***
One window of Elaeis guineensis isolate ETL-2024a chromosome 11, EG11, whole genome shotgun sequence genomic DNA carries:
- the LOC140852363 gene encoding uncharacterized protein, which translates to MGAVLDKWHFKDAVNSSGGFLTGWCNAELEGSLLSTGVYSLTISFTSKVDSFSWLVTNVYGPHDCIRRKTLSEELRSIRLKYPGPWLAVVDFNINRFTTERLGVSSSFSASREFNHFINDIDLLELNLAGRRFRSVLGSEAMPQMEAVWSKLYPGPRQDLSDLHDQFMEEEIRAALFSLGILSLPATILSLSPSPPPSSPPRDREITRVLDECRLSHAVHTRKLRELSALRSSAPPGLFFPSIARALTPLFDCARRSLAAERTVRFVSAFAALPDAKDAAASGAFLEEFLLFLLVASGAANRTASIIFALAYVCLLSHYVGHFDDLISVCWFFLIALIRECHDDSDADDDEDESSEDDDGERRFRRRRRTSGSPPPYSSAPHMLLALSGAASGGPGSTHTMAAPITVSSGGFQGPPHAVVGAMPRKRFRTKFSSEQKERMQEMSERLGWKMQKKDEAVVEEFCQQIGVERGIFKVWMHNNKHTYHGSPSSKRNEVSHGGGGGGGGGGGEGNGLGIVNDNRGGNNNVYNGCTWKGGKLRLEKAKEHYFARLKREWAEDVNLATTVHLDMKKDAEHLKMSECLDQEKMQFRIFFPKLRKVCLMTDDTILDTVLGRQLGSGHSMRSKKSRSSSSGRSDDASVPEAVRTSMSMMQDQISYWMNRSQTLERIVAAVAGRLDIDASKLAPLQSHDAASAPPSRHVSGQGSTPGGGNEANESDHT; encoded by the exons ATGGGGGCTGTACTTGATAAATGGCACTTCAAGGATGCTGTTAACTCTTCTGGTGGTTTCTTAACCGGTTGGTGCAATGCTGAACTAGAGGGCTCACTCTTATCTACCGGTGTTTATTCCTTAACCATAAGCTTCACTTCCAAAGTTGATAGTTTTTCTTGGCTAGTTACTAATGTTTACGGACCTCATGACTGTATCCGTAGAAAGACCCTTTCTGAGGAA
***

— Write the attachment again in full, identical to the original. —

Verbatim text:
One window of Elaeis guineensis isolate ETL-2024a chromosome 11, EG11, whole genome shotgun sequence genomic DNA carries:
- the LOC140852363 gene encoding uncharacterized protein, which translates to MGAVLDKWHFKDAVNSSGGFLTGWCNAELEGSLLSTGVYSLTISFTSKVDSFSWLVTNVYGPHDCIRRKTLSEELRSIRLKYPGPWLAVVDFNINRFTTERLGVSSSFSASREFNHFINDIDLLELNLAGRRFRSVLGSEAMPQMEAVWSKLYPGPRQDLSDLHDQFMEEEIRAALFSLGILSLPATILSLSPSPPPSSPPRDREITRVLDECRLSHAVHTRKLRELSALRSSAPPGLFFPSIARALTPLFDCARRSLAAERTVRFVSAFAALPDAKDAAASGAFLEEFLLFLLVASGAANRTASIIFALAYVCLLSHYVGHFDDLISVCWFFLIALIRECHDDSDADDDEDESSEDDDGERRFRRRRRTSGSPPPYSSAPHMLLALSGAASGGPGSTHTMAAPITVSSGGFQGPPHAVVGAMPRKRFRTKFSSEQKERMQEMSERLGWKMQKKDEAVVEEFCQQIGVERGIFKVWMHNNKHTYHGSPSSKRNEVSHGGGGGGGGGGGEGNGLGIVNDNRGGNNNVYNGCTWKGGKLRLEKAKEHYFARLKREWAEDVNLATTVHLDMKKDAEHLKMSECLDQEKMQFRIFFPKLRKVCLMTDDTILDTVLGRQLGSGHSMRSKKSRSSSSGRSDDASVPEAVRTSMSMMQDQISYWMNRSQTLERIVAAVAGRLDIDASKLAPLQSHDAASAPPSRHVSGQGSTPGGGNEANESDHT; encoded by the exons ATGGGGGCTGTACTTGATAAATGGCACTTCAAGGATGCTGTTAACTCTTCTGGTGGTTTCTTAACCGGTTGGTGCAATGCTGAACTAGAGGGCTCACTCTTATCTACCGGTGTTTATTCCTTAACCATAAGCTTCACTTCCAAAGTTGATAGTTTTTCTTGGCTAGTTACTAATGTTTACGGACCTCATGACTGTATCCGTAGAAAGACCCTTTCTGAGGAA